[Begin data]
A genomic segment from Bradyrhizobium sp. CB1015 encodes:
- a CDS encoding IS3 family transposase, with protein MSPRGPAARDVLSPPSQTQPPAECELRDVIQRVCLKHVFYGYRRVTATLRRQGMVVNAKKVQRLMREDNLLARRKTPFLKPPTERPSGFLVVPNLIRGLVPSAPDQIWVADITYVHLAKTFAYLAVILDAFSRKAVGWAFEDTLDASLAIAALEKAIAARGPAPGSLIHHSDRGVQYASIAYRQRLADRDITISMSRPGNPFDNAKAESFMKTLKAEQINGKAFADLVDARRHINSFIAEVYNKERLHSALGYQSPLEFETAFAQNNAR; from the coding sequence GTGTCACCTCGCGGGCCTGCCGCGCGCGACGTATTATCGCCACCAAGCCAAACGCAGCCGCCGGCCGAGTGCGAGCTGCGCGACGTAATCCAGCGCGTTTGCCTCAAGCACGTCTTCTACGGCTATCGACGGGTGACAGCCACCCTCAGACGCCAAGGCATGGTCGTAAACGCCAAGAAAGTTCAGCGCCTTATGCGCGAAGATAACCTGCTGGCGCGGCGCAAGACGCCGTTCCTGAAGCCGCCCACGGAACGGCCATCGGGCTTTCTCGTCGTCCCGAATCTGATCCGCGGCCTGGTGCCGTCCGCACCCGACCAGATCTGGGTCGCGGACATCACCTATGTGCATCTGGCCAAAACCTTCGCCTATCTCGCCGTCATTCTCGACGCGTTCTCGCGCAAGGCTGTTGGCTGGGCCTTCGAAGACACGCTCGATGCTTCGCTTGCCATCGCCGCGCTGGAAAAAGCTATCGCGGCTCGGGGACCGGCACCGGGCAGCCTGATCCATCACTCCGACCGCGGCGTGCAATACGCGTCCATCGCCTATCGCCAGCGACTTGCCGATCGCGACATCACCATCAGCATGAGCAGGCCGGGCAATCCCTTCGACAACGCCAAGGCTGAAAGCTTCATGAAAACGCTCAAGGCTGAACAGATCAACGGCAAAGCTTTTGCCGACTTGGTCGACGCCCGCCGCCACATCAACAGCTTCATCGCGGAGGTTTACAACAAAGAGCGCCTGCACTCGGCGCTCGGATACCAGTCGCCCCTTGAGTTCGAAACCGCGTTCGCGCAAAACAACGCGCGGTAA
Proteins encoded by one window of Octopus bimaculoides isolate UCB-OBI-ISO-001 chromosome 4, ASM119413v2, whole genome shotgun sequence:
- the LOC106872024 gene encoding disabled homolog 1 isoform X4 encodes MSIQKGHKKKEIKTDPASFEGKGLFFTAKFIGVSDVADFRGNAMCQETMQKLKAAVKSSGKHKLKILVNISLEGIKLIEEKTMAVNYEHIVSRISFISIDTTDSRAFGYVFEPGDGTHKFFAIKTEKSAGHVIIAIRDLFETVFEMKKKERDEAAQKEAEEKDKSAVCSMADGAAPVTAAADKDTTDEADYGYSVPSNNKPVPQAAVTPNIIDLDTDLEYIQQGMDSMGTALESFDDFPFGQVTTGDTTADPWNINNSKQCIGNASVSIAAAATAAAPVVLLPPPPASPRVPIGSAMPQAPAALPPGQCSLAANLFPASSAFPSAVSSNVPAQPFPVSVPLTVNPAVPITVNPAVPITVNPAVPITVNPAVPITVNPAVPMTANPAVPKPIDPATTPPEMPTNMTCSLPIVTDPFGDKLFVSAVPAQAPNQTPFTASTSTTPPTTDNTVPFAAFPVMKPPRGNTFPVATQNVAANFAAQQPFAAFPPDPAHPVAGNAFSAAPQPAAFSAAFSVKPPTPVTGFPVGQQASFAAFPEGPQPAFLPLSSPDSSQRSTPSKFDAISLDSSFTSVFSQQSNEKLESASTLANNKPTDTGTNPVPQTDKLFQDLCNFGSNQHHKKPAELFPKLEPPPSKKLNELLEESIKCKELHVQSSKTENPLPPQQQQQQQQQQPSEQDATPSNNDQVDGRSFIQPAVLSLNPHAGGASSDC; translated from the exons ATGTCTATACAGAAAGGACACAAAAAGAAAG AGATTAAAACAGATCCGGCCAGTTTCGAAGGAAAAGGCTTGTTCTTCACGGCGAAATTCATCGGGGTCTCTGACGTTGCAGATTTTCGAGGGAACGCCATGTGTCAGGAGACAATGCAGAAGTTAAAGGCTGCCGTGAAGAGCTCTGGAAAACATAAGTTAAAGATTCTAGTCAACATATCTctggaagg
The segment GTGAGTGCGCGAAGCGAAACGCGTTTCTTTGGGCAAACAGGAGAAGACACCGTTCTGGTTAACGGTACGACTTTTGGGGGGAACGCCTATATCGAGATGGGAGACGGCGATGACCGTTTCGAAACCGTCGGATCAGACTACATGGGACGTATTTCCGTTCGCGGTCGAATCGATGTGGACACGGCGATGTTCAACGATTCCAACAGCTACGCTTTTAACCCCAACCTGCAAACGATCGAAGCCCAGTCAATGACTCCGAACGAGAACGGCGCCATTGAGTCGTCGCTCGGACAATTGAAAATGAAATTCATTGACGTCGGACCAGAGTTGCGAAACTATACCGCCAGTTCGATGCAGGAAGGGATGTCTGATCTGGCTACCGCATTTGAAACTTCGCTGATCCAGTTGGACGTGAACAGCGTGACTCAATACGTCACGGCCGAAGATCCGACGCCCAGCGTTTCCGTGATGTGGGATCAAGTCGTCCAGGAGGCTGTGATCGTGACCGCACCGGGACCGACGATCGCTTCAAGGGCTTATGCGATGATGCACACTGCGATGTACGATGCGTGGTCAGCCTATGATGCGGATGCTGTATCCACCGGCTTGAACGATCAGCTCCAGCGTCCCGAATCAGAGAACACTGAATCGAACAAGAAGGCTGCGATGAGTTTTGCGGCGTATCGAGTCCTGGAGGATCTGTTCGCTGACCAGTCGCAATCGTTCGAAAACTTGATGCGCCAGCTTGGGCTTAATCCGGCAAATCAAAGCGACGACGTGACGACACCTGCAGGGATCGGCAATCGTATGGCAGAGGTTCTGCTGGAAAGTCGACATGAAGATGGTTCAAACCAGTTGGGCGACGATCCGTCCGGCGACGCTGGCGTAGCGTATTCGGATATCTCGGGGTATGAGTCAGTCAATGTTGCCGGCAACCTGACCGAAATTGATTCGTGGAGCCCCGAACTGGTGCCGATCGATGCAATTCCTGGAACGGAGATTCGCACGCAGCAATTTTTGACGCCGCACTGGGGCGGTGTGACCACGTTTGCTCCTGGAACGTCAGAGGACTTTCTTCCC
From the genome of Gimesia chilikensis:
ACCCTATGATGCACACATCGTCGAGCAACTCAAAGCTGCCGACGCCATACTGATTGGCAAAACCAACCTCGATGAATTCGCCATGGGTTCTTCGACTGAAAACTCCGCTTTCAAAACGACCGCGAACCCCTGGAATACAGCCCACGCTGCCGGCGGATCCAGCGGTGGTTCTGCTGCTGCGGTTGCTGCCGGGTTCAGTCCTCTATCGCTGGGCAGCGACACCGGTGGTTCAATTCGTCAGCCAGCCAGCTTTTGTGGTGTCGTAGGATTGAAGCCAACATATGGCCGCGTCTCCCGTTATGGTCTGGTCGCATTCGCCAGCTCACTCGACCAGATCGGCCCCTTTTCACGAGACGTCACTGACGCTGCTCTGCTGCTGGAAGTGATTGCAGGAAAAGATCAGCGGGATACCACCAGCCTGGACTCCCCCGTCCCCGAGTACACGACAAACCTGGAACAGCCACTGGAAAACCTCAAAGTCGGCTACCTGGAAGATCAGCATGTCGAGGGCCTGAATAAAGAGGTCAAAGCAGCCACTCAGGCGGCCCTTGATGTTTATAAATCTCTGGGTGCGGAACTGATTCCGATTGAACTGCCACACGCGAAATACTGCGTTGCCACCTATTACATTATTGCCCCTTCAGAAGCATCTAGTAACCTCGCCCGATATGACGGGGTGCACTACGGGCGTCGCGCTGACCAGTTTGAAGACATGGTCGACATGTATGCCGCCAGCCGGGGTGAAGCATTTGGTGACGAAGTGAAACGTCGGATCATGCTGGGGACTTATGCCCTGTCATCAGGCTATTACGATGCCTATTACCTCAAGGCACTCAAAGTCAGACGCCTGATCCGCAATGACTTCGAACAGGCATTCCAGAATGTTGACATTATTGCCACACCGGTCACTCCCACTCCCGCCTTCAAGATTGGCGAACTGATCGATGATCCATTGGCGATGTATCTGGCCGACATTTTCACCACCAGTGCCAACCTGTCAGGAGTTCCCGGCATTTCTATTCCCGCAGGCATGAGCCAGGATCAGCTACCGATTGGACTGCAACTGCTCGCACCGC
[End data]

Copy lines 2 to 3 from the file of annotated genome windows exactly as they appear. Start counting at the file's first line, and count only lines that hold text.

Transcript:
- a CDS encoding IS3 family transposase, with protein MSPRGPAARDVLSPPSQTQPPAECELRDVIQRVCLKHVFYGYRRVTATLRRQGMVVNAKKVQRLMREDNLLARRKTPFLKPPTERPSGFLVVPNLIRGLVPSAPDQIWVADITYVHLAKTFAYLAVILDAFSRKAVGWAFEDTLDASLAIAALEKAIAARGPAPGSLIHHSDRGVQYASIAYRQRLADRDITISMSRPGNPFDNAKAESFMKTLKAEQINGKAFADLVDARRHINSFIAEVYNKERLHSALGYQSPLEFETAFAQNNAR; from the coding sequence GTGTCACCTCGCGGGCCTGCCGCGCGCGACGTATTATCGCCACCAAGCCAAACGCAGCCGCCGGCCGAGTGCGAGCTGCGCGACGTAATCCAGCGCGTTTGCCTCAAGCACGTCTTCTACGGCTATCGACGGGTGACAGCCACCCTCAGACGCCAAGGCATGGTCGTAAACGCCAAGAAAGTTCAGCGCCTTATGCGCGAAGATAACCTGCTGGCGCGGCGCAAGACGCCGTTCCTGAAGCCGCCCACGGAACGGCCATCGGGCTTTCTCGTCGTCCCGAATCTGATCCGCGGCCTGGTGCCGTCCGCACCCGACCAGATCTGGGTCGCGGACATCACCTATGTGCATCTGGCCAAAACCTTCGCCTATCTCGCCGTCATTCTCGACGCGTTCTCGCGCAAGGCTGTTGGCTGGGCCTTCGAAGACACGCTCGATGCTTCGCTTGCCATCGCCGCGCTGGAAAAAGCTATCGCGGCTCGGGGACCGGCACCGGGCAGCCTGATCCATCACTCCGACCGCGGCGTGCAATACGCGTCCATCGCCTATCGCCAGCGACTTGCCGATCGCGACATCACCATCAGCATGAGCAGGCCGGGCAATCCCTTCGACAACGCCAAGGCTGAAAGCTTCATGAAAACGCTCAAGGCTGAACAGATCAACGGCAAAGCTTTTGCCGACTTGGTCGACGCCCGCCGCCACATCAACAGCTTCATCGCGGAGGTTTACAACAAAGAGCGCCTGCACTCGGCGCTCGGATACCAGTCGCCCCTTGAGTTCGAAACCGCGTTCGCGCAAAACAACGCGCGGTAA
Proteins encoded by one window of Octopus bimaculoides isolate UCB-OBI-ISO-001 chromosome 4, ASM119413v2, whole genome shotgun sequence: